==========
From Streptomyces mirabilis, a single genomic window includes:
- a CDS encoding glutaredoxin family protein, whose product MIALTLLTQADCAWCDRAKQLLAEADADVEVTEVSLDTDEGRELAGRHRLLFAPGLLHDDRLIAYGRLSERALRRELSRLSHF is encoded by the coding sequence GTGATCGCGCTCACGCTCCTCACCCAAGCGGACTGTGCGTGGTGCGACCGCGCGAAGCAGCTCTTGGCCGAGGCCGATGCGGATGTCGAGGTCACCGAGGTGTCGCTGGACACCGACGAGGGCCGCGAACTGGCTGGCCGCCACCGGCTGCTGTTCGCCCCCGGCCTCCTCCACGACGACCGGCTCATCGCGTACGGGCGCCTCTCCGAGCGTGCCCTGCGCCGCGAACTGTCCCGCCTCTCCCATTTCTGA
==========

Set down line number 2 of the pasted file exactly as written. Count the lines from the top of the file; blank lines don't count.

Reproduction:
- a CDS encoding glutaredoxin family protein, whose product MIALTLLTQADCAWCDRAKQLLAEADADVEVTEVSLDTDEGRELAGRHRLLFAPGLLHDDRLIAYGRLSERALRRELSRLSHF is encoded by the coding sequence GTGATCGCGCTCACGCTCCTCACCCAAGCGGACTGTGCGTGGTGCGACCGCGCGAAGCAGCTCTTGGCCGAGGCCGATGCGGATGTCGAGGTCACCGAGGTGTCGCTGGACACCGACGAGGGCCGCGAACTGGCTGGCCGCCACCGGCTGCTGTTCGCCCCCGGCCTCCTCCACGACGACCGGCTCATCGCGTACGGGCGCCTCTCCGAGCGTGCCCTGCGCCGCGAACTGTCCCGCCTCTCCCATTTCTGA